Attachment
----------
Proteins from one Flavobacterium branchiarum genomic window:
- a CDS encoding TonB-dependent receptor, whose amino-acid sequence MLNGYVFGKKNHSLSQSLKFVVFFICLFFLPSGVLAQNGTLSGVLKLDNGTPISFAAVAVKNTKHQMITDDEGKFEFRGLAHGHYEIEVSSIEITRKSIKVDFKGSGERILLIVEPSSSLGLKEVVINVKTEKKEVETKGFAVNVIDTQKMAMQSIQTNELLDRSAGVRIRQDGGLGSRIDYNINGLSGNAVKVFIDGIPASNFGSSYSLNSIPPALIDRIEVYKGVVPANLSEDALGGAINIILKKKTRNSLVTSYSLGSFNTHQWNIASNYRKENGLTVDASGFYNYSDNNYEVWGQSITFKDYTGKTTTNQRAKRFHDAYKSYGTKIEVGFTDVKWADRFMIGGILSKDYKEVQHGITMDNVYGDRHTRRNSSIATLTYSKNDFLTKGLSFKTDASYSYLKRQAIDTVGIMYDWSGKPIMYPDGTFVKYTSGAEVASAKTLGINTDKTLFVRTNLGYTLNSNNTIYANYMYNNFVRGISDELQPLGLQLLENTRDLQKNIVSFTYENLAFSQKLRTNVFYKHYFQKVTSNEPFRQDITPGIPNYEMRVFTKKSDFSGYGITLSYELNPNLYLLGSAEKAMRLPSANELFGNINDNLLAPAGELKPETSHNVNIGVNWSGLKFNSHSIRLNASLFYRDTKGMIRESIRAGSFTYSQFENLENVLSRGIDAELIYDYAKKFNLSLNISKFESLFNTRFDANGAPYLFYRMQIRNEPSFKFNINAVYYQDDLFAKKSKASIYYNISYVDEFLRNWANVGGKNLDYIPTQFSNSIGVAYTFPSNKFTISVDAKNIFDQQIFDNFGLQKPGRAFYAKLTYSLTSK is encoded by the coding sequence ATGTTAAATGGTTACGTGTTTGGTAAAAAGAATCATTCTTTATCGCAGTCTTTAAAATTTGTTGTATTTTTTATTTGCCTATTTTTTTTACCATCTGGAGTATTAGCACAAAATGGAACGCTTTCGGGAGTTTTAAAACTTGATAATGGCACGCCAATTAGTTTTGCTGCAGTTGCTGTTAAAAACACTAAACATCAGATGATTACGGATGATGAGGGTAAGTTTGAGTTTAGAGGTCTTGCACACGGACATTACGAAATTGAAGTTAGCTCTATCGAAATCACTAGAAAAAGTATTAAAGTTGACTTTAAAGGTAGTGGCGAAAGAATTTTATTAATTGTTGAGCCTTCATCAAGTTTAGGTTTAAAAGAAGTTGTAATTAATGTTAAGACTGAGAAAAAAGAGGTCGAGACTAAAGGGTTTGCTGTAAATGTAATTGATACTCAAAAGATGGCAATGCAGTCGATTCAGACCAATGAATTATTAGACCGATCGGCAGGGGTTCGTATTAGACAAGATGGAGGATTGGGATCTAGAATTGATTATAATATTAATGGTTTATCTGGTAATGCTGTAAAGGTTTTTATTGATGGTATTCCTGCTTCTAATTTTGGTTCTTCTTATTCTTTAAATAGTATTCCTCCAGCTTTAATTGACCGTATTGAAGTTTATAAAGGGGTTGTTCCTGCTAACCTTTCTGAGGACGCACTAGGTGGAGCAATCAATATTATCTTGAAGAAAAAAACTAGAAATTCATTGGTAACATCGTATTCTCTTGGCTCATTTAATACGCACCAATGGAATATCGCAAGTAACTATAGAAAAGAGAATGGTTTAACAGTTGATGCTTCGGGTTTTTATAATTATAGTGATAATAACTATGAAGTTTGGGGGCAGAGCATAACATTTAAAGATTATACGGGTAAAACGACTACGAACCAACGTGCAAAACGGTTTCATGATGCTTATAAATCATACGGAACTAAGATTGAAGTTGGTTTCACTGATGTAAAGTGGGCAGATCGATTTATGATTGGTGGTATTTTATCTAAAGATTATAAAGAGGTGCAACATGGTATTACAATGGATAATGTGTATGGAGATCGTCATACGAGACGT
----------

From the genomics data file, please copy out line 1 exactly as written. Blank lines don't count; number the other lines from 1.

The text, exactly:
Proteins from one Flavobacterium branchiarum genomic window: